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Housekeeping: Pens assign O’Connor to AHL, a look at NHL rules

A look at some rules and why the Penguins sent Drew O’Connor to the AHL (on paper at least)

Tampa Bay Lightning v Pittsburgh Penguins Photo by Joe Sargent/NHLI via Getty Images

It might catch you off-guard, but there’s an explanation below. The Penguins have sent Drew O’Connor and Drake Caggiula to the AHL today. At least officially and on paper.

Of course, there was a reason this was done - any player who isn’t on the AHL roster at 3:00pm today is ineligible to play in the AHL for the rest of the season.

In fact, now is a great time to brush up on some other news and notes of changes that happen around and after the deadline: CapFriendly, as always, has it laid out really well.

There’s no more maximum 23 player limit, but teams must abide by the salary cap for the rest of the regular season. As many know, there is no enforcing of the salary cap in the playoffs, so it is possible (even likely) that Brock McGinn could be the 2023 version of Miroslav Satan — who the Pens also had to waive and stash in Wilkes-Barre down the stretch of the regular season, and then played in the NHL playoffs.

Wilkes-Barre is currently in last place in their division, but only four points out of the final playoff spot. Depending on future trades or injuries/returns to health, having the option to send Caggiula and/or O’Connor back opens up more possibilities. With roster management, keeping options open is the name of the game. Now, just in case the NHL Pens season ends before Wilkes-Barre’s, O’Connor can go down and play. Or in the unlikely event O’Connor goes into a major slump or the NHL Pens just would rather freshen things up, they’re not stuck with O’Connor (or Caggiula) if they don’t want to be.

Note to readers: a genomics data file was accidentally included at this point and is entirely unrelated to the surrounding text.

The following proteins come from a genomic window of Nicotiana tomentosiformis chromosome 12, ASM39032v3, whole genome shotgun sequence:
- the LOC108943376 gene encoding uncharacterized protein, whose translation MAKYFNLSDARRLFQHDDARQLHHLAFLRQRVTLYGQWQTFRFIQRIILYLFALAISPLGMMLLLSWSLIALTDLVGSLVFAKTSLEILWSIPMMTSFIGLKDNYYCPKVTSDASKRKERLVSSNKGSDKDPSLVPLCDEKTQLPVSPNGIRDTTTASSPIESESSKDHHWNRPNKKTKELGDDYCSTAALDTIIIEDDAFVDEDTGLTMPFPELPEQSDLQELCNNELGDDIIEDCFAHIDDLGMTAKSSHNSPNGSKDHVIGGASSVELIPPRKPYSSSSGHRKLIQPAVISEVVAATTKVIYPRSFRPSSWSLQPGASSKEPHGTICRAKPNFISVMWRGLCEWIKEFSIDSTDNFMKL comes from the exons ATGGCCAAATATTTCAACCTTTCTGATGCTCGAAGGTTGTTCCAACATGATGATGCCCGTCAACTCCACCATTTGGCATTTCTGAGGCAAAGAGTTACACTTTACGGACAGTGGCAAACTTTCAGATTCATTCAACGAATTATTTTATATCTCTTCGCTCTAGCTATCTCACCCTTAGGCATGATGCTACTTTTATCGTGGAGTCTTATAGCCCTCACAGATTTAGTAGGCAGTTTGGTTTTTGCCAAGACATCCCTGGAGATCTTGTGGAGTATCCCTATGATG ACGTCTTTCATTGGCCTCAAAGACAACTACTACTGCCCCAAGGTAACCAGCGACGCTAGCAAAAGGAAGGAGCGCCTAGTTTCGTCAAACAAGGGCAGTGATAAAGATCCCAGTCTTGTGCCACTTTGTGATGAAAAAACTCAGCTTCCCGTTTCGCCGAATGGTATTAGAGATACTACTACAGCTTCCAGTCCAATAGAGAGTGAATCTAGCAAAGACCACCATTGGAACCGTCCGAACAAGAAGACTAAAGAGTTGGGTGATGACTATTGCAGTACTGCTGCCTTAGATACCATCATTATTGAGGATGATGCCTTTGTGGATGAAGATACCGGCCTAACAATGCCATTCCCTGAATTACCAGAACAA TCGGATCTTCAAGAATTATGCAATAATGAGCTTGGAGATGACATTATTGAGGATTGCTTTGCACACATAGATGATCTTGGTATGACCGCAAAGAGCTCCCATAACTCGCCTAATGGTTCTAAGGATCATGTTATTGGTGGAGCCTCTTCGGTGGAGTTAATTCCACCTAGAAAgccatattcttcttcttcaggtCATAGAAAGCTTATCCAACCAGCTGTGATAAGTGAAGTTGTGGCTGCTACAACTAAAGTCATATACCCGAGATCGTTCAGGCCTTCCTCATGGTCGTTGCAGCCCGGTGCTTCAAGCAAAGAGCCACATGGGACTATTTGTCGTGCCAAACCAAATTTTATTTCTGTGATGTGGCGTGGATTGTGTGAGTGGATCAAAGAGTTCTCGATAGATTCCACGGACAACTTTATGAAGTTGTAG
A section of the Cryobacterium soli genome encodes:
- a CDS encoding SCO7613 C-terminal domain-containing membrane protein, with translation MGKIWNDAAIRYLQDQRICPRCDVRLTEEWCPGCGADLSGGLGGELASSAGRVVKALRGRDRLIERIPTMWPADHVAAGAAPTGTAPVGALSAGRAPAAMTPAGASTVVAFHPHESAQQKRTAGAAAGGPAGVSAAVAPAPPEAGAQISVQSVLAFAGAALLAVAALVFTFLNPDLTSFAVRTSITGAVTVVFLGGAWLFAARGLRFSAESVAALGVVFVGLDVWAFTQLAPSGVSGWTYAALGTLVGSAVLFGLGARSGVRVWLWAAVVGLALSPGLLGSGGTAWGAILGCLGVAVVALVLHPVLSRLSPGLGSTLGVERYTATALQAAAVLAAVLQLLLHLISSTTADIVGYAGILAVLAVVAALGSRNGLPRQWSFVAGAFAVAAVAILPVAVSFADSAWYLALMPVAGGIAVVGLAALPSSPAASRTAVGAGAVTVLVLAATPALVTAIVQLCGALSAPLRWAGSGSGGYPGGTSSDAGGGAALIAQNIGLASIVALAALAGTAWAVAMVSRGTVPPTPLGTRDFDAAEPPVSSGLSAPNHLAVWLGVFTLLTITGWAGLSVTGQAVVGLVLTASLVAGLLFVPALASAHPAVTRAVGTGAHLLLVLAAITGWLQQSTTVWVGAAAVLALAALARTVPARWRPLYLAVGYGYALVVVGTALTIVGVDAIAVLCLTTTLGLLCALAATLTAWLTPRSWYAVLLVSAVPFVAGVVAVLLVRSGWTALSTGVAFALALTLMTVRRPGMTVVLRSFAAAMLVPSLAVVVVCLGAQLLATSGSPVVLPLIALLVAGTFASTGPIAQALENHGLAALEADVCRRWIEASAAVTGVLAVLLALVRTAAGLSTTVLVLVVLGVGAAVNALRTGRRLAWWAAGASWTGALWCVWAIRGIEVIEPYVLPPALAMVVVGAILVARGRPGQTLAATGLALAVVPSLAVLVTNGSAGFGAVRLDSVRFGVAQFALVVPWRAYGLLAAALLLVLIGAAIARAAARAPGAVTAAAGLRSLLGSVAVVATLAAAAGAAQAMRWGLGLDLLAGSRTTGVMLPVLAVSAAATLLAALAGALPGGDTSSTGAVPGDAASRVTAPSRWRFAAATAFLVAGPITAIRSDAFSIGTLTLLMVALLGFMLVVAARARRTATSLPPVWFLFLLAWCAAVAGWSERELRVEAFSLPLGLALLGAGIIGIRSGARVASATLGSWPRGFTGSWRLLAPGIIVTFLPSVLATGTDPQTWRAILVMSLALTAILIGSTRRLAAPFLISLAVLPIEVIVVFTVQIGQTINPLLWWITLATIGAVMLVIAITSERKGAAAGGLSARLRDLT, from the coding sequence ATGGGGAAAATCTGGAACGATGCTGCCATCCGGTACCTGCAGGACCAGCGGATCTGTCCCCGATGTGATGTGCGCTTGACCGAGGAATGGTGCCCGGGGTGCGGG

Another key point to remember is teams only have four regular recalls for the rest of the season — but can use as many “emergency” recalls as they need to replace players for injury. Unless otherwise noted for special circumstances, emergency recalled players count against the NHL salary cap while in the NHL, just not against the four regular recalls that teams have left.

The other note is today is essentially the end of waivers for the rest of the season. As CapFriendly noted above, teams can still technically use waivers, but players are ineligible for this season. Figure that into players being ineligible to play in the AHL from here on out, and you’re not going to see someone like Chad Ruhwedel or Ryan Poehling waived or playing in Wilkes this season (not that such a thought ever deserved any consideration) and for all intents and purposes there won’t be any practical reason to use waivers for a while.

O’Connor is expected to be back on the NHL roster tomorrow and play for the Penguins against Florida. Since he is not on the roster, he can’t practice with the NHL team today before the game, but luckily the current league rules do not force him to physically have to report to Wilkes-Barre.